Updated: May 28
As 2020 draws to a close the Oxford English Dictionary will decide on its 'Word of the Year'. In truth, it's not always a word in the strictest sense; past winners include 'Climate Emergency', Post-Truth and even an emoji, while my favourite has to be omnishambles, a 21st century invention that is as much a delight to imagine as it is to roll off the tongue. I'm guessing that for this year all bets are off, with COVID-19 seeming an absolute shoe-in; and it doesn't even have the good grace to be named after the year it has dominated.
If there were an equivalent opportunity to name an unpopular word or phrase that would be best forgotten, consigned to the dustbin of history and spoken of only in hushed whispers and shame that we could have ever thought it worthy of our breath, I would have no hesitation in nominating 'new normal' to this fate. Alas, I have no such opportunity, and the phrase is everywhere; a new normal for the economy, a new normal for business, a new normal for general practice. It is driving me to distraction and I stop listening every time I hear it.
What is so wrong with thinking about a new normal? After all, there will be new developments that come out of this time, and some of them will become normal. Many of these changes will be very positive - there is a chance to maintain some of the reduction in CO2 emissions, for instance, while in general practice the ability to conduct video appointments has become almost universal. We could choose to describe these changes as a new normal, but can we not be more upbeat than that? At its best, new normal is a depressingly downbeat way to describe the positive developments that will no doubt emerge from this time of crisis. New developments or new opportunities might help to generate a more positive mood; it's hard to do much worse.
There are much more concerning aspects of this seemingly innocuous phrase, however. Its darkest side has overtones of Animal Farm, especially when ushering from the lips of someone in power or authority. The implication is 'you have to accept this, so just get on with it.' We need to be alert to potent vested interests that are already jostling to shape the normal that the rest of us come to accept so that it brings them the most advantage. The new normal mantra can be used to make us more compliant and come into line; one new normal for the elite, and another for the rest of us if you like - or most definitely don't like!
Of course there are restrictions we do just have to accept right now, but it is the idea of calling this 'normal' that I cannot accept. We don't know how long these restrictions will be in place, it could be months, it could be years, but that doesn't mean we have to accept them as normal. Food rationing lasted 14 years after WW2 and people had to get very used to it, but they did not have to accept that it was normal. There is nothing normal about not being able to hug your grandchild or visit your sick relative in hospital. A fundamental part of being human is being social, and we should not declare life to be normal until we can be social again in its fullest sense, including large cheek-by-jowl gatherings, be it in a church, a rock concert or a football match, with singing at its most raucous and no-one looking over their shoulder at who may or may not be wearing a mask.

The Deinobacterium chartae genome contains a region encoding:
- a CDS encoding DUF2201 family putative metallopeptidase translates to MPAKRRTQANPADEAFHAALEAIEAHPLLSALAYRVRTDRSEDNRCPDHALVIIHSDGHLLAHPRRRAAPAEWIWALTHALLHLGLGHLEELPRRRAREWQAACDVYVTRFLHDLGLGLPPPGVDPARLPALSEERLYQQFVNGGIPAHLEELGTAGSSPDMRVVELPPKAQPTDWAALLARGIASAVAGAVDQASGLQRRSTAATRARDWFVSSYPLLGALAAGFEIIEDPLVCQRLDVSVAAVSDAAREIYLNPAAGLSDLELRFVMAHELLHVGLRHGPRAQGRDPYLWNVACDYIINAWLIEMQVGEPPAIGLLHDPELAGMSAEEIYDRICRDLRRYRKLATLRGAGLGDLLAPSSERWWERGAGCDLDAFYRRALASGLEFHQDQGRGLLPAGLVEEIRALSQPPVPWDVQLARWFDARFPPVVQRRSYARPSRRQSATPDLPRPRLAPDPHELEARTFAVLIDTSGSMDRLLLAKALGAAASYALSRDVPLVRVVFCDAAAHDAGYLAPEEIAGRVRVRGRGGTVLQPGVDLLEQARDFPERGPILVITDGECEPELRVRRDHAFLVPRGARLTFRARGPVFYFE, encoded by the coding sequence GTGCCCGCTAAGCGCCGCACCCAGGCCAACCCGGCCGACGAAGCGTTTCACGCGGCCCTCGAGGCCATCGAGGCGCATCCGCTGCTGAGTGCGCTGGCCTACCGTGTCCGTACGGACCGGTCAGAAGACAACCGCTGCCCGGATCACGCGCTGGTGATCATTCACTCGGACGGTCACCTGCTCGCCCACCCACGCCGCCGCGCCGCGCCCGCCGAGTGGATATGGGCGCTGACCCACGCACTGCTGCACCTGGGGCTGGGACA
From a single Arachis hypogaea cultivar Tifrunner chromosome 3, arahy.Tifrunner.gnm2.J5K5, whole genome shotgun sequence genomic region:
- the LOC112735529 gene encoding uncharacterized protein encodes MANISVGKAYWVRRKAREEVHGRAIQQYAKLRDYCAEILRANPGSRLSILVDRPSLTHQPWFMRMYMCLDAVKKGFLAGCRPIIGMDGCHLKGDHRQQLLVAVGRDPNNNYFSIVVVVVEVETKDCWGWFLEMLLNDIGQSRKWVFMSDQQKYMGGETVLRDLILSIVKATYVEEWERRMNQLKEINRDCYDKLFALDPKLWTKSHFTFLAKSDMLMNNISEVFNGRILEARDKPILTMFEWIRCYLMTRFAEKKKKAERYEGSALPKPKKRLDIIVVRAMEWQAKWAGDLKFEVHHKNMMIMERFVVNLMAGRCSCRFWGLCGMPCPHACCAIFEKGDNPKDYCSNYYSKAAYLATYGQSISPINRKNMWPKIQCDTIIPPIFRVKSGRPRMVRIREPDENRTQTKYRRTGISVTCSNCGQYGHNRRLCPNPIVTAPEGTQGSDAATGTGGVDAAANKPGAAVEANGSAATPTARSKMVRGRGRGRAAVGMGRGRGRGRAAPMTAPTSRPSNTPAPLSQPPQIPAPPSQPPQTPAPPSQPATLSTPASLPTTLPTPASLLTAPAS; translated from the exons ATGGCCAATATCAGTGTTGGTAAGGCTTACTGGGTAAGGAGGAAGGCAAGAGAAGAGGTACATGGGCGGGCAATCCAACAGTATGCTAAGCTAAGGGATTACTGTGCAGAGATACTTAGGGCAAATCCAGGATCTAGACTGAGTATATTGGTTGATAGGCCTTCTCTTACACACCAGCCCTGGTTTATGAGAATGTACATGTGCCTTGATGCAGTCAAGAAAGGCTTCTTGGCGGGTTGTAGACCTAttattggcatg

When it comes to general practice, however, my main concern is how 'new normal' thinking may lead to planning the future of general practice based on the requirements for the situation we find ourselves in now, and not the best model for primary care in the future. There is so much that is not normal about now; wearing PPE, worrying about putting our patients at risk just by asking them to come and see us, and treating people remotely when we know best practice would be to see them face to face. Most of all, it is not normal that our patients are scared to see us, as a result, demand is low and many of us are getting home on time more often than usual. If we believe this is all down to this new, wonderful way of working remotely then we deceive ourselves and the shock will hit when demand returns to normal.
Some great new developments are here to stay, and we should celebrate these; it is fantastic that patients can now send us a photo via text to be saved into their record at the click of a button; we will always be glad to have the facility to conduct a video call, even if it never proves as useful as we first thought, and the final push towards electronic prescribing can only be a good thing. That digital consulting is not only here to stay but will also bring great benefits is also indisputable. However, we must evaluate these developments as dispassionately as we would any new intervention. What benefits do they bring? How is this better than what we have already? What are the downsides? What does it mean for the most disadvantaged? And, most of all, how will it change our relationship with patients? Because it is this relationship, developed through continuity of care, that is at the heart of general practice and must remain at its core whatever the future looks like.